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Is a "Mild" Concussion Really Mild?

Imagine an egg, with its contents rocked back and forth after being hit by an object not quite hard enough to break the shell. Compare this to the human skull and you have concussion: the result of a blow to the head or upper body that can manifest in disorientation, loss of consciousness, and other symptoms -
or nothing at all.

Undiagnosed danger is the alarm sounded in a study by the University of Pittsburgh Medical Center (UPMC). Recent guidelines have suggested that high school athletes with mild or grade 1 concussions, could be returned to play if asymptomatic for 15 minutes, yet the study indicates much longer-lasting repercussions and a measurable decline in neuropsychological functioning from such injury during the first week of recovery.

Forty-three male and female high school athletes (a subgroup of 64 overall) tested with the "ImPACT" tool for neuropsychological performance prior to respective playing seasons; each was later tested two times during the first week of recovery. ImPACT, developed by UMPC researchers, includes assessment of attention, memory, reaction time and information-processing speed. It is also used by the NFL, NHL, MLB, several athletic organizations and approximately 250 high schools in the United States.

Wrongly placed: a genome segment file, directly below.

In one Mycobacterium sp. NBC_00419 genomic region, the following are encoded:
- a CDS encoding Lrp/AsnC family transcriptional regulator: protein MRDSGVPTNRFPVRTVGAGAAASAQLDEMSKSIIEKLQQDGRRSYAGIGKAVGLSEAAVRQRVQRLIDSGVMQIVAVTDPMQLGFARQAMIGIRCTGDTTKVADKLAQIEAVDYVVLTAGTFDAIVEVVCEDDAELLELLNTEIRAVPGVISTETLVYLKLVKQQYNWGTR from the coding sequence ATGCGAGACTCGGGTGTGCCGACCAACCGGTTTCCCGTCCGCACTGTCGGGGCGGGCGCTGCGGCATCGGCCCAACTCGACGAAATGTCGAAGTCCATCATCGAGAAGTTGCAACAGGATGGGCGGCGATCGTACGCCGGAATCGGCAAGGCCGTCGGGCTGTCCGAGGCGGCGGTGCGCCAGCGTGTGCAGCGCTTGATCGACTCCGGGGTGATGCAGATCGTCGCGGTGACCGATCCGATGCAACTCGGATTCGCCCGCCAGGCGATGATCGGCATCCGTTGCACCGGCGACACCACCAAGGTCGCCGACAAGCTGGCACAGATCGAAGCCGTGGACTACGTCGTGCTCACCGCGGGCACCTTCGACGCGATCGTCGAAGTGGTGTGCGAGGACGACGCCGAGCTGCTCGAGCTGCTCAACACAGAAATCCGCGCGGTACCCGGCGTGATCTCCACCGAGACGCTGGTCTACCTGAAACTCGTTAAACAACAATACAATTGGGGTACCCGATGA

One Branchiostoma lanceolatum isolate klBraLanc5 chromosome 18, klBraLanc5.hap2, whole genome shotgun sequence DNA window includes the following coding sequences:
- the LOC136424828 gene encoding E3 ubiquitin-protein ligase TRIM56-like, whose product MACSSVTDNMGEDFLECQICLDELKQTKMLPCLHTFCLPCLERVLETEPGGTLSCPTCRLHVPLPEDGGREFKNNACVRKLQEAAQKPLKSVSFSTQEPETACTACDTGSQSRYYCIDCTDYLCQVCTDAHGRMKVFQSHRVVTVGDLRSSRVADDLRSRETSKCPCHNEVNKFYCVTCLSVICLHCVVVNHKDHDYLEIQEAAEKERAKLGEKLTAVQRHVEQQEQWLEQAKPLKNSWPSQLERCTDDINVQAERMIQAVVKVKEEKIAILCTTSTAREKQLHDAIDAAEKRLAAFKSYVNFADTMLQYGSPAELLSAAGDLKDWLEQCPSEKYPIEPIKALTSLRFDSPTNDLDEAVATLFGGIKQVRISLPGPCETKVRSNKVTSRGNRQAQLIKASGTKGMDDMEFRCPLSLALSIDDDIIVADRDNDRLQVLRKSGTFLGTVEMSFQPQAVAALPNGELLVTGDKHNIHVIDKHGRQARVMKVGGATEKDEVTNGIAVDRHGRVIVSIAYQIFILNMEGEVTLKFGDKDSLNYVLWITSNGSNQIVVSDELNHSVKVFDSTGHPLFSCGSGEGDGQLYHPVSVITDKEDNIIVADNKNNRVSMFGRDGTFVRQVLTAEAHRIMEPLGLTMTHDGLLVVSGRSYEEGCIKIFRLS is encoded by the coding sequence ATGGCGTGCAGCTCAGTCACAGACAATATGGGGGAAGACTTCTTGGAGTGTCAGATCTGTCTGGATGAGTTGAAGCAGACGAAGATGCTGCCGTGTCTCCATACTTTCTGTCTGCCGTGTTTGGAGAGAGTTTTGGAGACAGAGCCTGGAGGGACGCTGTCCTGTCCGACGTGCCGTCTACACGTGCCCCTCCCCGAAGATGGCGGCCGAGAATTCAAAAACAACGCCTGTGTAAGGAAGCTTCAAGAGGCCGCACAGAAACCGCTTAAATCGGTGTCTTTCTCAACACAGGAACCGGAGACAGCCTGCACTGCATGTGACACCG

A dramatic decrease in memory and an increase in self-reported symptoms was visible in mildly concussed athletes 36 hours after an injury. The group with on-the-field symptoms lasting longer than five minutes retained a 500 percent chance of demonstrating a drop in memory performance.

The study also pointed out the 1.25 million high-school-age contact-sport athletes who incur an estimated 63,000 concussions per year, with mild concussion occurring most frequently. Research suggests - or rather, demands - that this type of injury be looked at more carefully. No longer should the words, "I'm fine," be acceptable to parents and school officials when coming from a "mildly concussed" high school athlete.


Lovell MR, Collins MW, Iverson GL, Johnston KM, Bradley JP. Grade 1 or "ding" concussions in high school athletes. American Journal of Sports Medicine 2004:32, pp47-54.

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